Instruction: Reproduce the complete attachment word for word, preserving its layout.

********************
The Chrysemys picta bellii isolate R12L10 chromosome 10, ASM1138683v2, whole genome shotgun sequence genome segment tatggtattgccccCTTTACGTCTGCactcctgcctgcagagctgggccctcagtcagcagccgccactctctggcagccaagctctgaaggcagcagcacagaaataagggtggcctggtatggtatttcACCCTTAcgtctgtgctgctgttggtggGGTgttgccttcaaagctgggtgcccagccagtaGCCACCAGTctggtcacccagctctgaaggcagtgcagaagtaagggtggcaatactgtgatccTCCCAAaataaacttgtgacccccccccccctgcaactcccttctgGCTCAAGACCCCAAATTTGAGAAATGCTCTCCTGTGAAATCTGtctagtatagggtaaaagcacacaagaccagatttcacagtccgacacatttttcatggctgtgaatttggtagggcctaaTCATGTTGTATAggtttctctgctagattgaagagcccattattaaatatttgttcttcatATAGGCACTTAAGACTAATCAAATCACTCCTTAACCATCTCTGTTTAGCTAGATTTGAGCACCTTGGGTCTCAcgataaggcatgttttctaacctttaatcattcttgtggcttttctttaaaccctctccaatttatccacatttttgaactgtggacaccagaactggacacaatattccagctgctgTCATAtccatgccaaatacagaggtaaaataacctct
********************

The Chrysemys picta bellii isolate R12L10 chromosome 10, ASM1138683v2, whole genome shotgun sequence genome segment tatggtattgccccCTTTACGTCTGCactcctgcctgcagagctgggccctcagtcagcagccgccactctctggcagccaagctctgaaggcagcagcacagaaataagggtggcctggtatggtatttcACCCTTAcgtctgtgctgctgttggtggGGTgttgccttcaaagctgggtgcccagccagtaGCCACCAGTctggtcacccagctctgaaggcagtgcagaagtaagggtggcaatactgtgatccTCCCAAaataaacttgtgacccccccccccctgcaactcccttctgGCTCAAGACCCCAAATTTGAGAAATGCTCTCCTGTGAAATCTGtctagtatagggtaaaagcacacaagaccagatttcacagtccgacacatttttcatggctgtgaatttggtagggcctaaTCATGTTGTATAggtttctctgctagattgaagagcccattattaaatatttgttcttcatATAGGCACTTAAGACTAATCAAATCACTCCTTAACCATCTCTGTTTAGCTAGATTTGAGCACCTTGGGTCTCAcgataaggcatgttttctaacctttaatcattcttgtggcttttctttaaaccctctccaatttatccacatttttgaactgtggacaccagaactggacacaatattccagctgctgTCATAtccatgccaaatacagaggtaaaataacctct